By regular guest blogger: Rafael Gomes de Oliveira
Two months ago, I had a conversation with some peers about why I decided to study structural engineering and how I went about finding a job. Structural engineering was a natural response to my interest in man-made world wonders, such as the Pyramids and the Great Wall of China, and especially in high-rise structures like the Empire State Building.
When it was time to find a job, I targeted companies that design tall buildings around the world. That didn’t make the job-hunting process any easier, but instead of wasting my time blindly sending resumes to as many companies as I could, I chose to spend it thoroughly researching and applying for jobs at the few companies that matched my interests. The results were very positive. The cover letter I wrote to each company was unique and used the language of that company’s corporate culture – or so I hoped, based on my observations during the research process. At each interview I was able to discuss several of the company’s projects and ask relevant questions.
My targeted approach wouldn’t have been possible without very clear career goals. It surprised me that several of my classmates, when asked just before graduation about their plans after college, would respond, “to get a job.” “Which kind of job?” I would ask. “Oh, just any job.” The time to pick “just any job” is when looking for an internship or part time job two years before you graduate. There are consequences to being undecided after graduation.
This is not an unsolvable problem. Many resources related to the different branches of civil engineering can be easily accessed online. Your professors and advisors would be more than happy to help you decide which career direction to chose. Even more importantly, nothing is stopping you from contacting a company and asking them if you could stop by for a visit in order to get to know a little bit more about what they do. It would be very flattering, especially for smaller companies, to have potential employees show interest in them. You need to take the initiative to find out more about what you might be doing for the rest of your life.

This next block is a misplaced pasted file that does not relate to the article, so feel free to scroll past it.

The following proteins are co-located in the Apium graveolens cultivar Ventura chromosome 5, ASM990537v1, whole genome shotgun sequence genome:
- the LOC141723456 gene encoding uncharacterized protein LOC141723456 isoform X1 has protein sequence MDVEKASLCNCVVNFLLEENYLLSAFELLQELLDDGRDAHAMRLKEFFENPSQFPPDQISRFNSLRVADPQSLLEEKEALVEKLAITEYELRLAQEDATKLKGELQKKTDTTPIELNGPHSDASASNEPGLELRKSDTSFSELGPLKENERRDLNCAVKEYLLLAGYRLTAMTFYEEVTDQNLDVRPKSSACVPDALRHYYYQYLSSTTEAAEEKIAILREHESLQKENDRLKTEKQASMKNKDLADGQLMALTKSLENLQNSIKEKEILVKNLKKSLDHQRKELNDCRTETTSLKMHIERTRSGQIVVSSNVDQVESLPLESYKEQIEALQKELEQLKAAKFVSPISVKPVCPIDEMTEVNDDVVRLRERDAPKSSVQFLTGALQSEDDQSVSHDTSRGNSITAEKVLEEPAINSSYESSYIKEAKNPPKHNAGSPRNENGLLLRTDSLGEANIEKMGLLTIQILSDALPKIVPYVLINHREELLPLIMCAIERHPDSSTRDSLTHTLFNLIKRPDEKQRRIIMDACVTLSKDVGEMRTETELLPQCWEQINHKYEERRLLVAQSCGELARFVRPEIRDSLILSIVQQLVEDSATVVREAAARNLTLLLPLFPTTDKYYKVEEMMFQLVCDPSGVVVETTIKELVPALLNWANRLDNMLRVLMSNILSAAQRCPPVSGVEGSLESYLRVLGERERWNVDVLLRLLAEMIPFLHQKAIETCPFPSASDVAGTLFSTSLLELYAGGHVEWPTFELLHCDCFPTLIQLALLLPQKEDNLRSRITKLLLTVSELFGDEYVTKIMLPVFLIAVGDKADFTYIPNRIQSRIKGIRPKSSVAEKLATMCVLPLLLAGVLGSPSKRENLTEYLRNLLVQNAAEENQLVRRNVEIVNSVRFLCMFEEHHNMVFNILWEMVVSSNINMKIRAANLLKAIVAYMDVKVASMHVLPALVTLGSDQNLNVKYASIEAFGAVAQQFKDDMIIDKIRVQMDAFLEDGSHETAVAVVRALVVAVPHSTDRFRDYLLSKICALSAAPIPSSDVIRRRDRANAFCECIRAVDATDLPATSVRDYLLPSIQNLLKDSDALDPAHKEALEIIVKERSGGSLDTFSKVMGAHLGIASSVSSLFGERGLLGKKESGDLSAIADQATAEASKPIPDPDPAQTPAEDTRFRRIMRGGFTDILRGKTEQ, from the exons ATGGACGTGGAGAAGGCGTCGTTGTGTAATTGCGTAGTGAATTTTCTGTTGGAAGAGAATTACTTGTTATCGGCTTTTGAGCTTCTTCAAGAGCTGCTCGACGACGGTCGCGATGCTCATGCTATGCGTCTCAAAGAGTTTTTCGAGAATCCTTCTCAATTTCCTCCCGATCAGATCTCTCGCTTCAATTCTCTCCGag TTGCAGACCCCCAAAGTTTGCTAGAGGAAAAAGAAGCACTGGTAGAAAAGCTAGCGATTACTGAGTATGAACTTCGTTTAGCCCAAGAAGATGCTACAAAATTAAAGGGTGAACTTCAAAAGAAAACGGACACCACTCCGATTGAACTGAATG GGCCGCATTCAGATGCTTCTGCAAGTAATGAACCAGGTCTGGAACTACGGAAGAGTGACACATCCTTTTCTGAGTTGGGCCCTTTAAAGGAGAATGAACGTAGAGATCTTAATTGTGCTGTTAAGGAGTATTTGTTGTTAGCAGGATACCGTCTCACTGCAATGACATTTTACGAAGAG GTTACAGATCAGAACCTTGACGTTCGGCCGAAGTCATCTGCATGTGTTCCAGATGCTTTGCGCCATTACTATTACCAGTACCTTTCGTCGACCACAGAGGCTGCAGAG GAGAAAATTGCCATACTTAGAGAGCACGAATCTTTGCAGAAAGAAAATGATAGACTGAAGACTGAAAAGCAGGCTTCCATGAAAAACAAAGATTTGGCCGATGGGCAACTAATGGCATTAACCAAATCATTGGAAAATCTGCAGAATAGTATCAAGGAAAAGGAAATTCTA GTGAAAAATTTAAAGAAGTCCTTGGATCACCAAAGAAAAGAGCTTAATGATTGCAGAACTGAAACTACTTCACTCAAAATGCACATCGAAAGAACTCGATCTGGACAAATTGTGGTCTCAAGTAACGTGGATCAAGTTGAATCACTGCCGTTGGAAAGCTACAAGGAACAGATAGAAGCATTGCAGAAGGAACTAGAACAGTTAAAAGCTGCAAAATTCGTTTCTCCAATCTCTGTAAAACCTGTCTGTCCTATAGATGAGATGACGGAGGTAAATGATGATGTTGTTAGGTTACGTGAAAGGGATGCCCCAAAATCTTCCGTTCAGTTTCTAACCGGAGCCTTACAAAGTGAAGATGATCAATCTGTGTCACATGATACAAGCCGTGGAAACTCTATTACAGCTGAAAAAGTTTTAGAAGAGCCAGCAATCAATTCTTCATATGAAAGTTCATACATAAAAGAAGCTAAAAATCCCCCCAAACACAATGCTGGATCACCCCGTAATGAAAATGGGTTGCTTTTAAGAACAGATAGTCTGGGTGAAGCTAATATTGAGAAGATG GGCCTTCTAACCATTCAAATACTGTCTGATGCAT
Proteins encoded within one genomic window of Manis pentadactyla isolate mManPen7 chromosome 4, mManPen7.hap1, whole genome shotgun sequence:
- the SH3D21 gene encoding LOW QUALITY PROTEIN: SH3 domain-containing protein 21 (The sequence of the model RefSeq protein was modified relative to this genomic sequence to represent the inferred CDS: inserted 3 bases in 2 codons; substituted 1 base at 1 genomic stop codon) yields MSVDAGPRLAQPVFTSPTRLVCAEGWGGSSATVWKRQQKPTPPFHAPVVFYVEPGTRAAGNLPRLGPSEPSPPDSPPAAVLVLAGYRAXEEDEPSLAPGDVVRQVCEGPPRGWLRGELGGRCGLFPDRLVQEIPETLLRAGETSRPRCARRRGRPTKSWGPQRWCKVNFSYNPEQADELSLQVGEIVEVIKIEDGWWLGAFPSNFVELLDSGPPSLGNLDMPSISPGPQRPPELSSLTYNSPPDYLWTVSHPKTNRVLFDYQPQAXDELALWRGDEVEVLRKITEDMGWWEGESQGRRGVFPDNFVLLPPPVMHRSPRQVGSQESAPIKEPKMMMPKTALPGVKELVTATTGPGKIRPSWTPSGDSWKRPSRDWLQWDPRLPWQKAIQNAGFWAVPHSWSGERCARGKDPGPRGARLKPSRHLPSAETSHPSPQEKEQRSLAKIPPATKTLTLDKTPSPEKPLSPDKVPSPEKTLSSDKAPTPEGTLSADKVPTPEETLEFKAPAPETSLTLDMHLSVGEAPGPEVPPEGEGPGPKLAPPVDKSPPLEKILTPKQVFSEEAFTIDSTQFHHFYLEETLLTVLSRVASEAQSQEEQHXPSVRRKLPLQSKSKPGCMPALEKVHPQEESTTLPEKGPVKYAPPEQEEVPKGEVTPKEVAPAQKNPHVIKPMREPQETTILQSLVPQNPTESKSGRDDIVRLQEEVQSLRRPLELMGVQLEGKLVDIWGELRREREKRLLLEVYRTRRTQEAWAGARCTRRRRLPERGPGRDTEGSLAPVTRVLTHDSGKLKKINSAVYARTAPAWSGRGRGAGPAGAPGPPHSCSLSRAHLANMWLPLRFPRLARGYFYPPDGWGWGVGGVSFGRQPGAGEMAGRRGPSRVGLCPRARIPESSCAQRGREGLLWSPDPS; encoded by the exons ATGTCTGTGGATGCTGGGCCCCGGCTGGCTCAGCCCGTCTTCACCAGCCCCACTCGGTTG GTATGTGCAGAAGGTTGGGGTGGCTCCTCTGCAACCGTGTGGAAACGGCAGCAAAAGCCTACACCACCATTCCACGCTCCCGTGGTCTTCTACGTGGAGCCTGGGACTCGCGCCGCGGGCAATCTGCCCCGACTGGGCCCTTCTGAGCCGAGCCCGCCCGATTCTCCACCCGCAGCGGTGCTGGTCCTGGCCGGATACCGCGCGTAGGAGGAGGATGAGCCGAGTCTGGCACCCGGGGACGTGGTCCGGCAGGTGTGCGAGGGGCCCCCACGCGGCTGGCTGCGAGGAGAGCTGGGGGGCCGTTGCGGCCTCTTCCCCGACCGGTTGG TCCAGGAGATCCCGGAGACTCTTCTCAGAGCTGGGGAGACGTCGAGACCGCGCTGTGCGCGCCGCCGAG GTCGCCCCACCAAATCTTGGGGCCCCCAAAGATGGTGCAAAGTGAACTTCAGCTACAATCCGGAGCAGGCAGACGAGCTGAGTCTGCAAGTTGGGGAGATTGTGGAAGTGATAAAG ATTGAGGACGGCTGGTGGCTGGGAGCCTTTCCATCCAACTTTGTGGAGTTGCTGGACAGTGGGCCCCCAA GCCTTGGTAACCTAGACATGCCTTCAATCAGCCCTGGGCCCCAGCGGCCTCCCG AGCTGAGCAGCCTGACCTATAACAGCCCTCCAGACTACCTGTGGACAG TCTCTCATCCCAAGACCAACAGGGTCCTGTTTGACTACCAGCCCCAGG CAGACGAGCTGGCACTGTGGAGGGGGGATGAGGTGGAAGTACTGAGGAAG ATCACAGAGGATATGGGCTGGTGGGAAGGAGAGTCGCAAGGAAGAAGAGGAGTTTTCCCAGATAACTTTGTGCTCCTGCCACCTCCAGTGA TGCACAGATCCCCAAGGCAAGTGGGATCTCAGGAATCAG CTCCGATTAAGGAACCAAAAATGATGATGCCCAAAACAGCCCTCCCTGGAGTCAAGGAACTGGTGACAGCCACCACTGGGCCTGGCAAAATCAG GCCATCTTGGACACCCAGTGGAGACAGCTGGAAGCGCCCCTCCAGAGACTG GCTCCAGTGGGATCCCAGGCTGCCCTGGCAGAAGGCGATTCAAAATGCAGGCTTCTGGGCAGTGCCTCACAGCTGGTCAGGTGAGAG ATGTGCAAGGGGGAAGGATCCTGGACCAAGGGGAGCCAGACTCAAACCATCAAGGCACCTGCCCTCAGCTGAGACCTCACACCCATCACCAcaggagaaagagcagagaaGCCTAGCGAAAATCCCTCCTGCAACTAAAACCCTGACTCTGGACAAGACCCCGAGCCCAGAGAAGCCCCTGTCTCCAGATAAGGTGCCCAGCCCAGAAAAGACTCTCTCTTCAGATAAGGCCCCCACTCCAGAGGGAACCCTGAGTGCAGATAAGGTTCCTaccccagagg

If you do find a job, will you know it is the right one for you? At a Texas Rangers’ game last year (congrats, pennant winners!) two engineers told me that their initial career plans completely changed after their first job, which they didn’t much enjoy. They rationalized that this was a very common experience. Do you want to end up settling for “just any job?” Once in that comfort zone once, you’ll have more overall responsibilities, and it may be difficult to move on. The two Rangers fans appeared content with their eventual career path, but deep down I could sense that a little part of them wondered “what if I had chosen the path I wanted in the first place?” If you do not want to have to live with that doubt, you should take time to decide exactly what it is that you want. Never settle for less.
Many people keep their options open because they think that’s their best shot at finding work. They might actually limit their opportunities. Hunt for jobs with a sniper’s rifle rather than a shotgun. Having a clear career goal is rarer than you think. In a time when it’s very difficult to find work, you want to use every advantage you can to get yourself over the hump.